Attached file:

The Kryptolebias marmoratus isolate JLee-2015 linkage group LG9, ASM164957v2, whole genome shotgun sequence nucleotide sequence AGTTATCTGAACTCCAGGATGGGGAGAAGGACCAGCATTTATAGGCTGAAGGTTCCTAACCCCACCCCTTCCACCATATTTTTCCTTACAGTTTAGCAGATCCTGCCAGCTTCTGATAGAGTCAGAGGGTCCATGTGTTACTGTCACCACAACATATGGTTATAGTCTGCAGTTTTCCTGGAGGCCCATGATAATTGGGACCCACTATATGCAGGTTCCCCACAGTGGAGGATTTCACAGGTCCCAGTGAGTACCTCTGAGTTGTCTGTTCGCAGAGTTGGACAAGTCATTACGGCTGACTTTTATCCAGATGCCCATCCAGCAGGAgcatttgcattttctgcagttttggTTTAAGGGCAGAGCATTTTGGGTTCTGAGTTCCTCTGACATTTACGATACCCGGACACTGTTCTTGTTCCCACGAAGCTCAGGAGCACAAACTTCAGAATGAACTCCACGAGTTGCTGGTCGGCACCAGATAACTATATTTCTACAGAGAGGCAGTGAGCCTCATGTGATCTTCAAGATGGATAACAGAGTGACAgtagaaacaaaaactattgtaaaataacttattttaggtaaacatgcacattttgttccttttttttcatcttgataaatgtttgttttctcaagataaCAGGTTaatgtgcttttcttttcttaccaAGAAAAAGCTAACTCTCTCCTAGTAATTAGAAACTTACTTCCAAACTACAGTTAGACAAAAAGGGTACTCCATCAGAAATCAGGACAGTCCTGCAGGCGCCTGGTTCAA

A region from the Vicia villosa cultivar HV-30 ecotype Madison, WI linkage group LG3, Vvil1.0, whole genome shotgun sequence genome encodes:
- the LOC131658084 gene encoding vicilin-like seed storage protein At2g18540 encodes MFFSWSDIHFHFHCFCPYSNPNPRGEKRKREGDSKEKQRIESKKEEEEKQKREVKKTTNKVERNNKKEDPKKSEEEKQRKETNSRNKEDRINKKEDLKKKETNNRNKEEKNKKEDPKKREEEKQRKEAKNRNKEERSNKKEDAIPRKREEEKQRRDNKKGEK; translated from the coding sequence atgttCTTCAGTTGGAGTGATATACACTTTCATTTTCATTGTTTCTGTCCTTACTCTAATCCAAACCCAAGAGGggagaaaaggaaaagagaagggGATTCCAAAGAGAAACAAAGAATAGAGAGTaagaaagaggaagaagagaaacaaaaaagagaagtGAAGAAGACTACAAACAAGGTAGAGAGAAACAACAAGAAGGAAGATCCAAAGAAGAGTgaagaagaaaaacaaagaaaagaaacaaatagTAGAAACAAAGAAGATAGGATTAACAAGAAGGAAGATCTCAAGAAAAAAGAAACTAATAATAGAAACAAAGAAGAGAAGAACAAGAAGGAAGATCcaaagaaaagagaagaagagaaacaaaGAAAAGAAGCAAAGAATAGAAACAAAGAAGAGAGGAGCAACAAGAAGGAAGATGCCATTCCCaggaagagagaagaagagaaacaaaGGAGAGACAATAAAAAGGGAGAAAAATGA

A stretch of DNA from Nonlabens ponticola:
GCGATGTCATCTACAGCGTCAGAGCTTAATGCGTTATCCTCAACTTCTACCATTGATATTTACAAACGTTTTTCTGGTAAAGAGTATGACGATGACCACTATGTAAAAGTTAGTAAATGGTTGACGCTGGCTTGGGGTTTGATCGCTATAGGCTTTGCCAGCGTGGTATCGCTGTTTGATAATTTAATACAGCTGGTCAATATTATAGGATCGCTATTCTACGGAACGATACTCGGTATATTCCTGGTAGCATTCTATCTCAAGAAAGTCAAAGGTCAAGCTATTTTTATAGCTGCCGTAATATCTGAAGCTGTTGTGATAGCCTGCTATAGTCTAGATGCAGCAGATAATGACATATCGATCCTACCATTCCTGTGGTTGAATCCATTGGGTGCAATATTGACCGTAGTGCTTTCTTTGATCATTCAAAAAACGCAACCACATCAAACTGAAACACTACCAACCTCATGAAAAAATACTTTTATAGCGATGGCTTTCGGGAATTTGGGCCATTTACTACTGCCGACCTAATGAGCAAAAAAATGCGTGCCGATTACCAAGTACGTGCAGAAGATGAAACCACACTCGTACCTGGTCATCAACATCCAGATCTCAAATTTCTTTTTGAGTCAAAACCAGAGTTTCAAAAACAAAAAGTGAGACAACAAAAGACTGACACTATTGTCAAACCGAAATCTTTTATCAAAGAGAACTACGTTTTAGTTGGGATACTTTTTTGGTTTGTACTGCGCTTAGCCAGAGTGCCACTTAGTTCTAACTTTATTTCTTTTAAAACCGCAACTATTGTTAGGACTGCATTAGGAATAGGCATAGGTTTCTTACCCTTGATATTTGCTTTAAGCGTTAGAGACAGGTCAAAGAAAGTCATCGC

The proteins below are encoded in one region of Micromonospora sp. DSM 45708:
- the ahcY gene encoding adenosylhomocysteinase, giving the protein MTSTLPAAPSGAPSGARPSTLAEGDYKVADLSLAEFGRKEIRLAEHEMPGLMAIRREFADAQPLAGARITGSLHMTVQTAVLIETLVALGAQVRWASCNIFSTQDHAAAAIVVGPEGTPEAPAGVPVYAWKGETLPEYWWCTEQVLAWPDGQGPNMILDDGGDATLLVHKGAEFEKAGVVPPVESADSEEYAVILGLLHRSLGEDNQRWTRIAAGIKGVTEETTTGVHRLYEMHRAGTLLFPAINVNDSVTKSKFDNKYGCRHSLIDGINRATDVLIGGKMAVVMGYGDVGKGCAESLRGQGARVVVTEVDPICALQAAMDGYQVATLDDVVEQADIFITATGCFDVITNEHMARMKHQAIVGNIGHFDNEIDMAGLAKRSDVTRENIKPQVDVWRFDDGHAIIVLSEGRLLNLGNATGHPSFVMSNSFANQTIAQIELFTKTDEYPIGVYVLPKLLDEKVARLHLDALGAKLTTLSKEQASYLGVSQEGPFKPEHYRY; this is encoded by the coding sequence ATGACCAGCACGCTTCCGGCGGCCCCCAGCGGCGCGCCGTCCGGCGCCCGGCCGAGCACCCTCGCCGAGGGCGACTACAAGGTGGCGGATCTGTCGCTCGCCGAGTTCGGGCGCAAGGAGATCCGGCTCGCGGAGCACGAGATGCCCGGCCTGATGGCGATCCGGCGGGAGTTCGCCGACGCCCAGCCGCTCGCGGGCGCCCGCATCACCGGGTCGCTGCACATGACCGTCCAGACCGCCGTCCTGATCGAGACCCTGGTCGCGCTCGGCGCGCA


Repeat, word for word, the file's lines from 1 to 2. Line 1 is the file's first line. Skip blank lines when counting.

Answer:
The Kryptolebias marmoratus isolate JLee-2015 linkage group LG9, ASM164957v2, whole genome shotgun sequence nucleotide sequence AGTTATCTGAACTCCAGGATGGGGAGAAGGACCAGCATTTATAGGCTGAAGGTTCCTAACCCCACCCCTTCCACCATATTTTTCCTTACAGTTTAGCAGATCCTGCCAGCTTCTGATAGAGTCAGAGGGTCCATGTGTTACTGTCACCACAACATATGGTTATAGTCTGCAGTTTTCCTGGAGGCCCATGATAATTGGGACCCACTATATGCAGGTTCCCCACAGTGGAGGATTTCACAGGTCCCAGTGAGTACCTCTGAGTTGTCTGTTCGCAGAGTTGGACAAGTCATTACGGCTGACTTTTATCCAGATGCCCATCCAGCAGGAgcatttgcattttctgcagttttggTTTAAGGGCAGAGCATTTTGGGTTCTGAGTTCCTCTGACATTTACGATACCCGGACACTGTTCTTGTTCCCACGAAGCTCAGGAGCACAAACTTCAGAATGAACTCCACGAGTTGCTGGTCGGCACCAGATAACTATATTTCTACAGAGAGGCAGTGAGCCTCATGTGATCTTCAAGATGGATAACAGAGTGACAgtagaaacaaaaactattgtaaaataacttattttaggtaaacatgcacattttgttccttttttttcatcttgataaatgtttgttttctcaagataaCAGGTTaatgtgcttttcttttcttaccaAGAAAAAGCTAACTCTCTCCTAGTAATTAGAAACTTACTTCCAAACTACAGTTAGACAAAAAGGGTACTCCATCAGAAATCAGGACAGTCCTGCAGGCGCCTGGTTCAA

A region from the Vicia villosa cultivar HV-30 ecotype Madison, WI linkage group LG3, Vvil1.0, whole genome shotgun sequence genome encodes: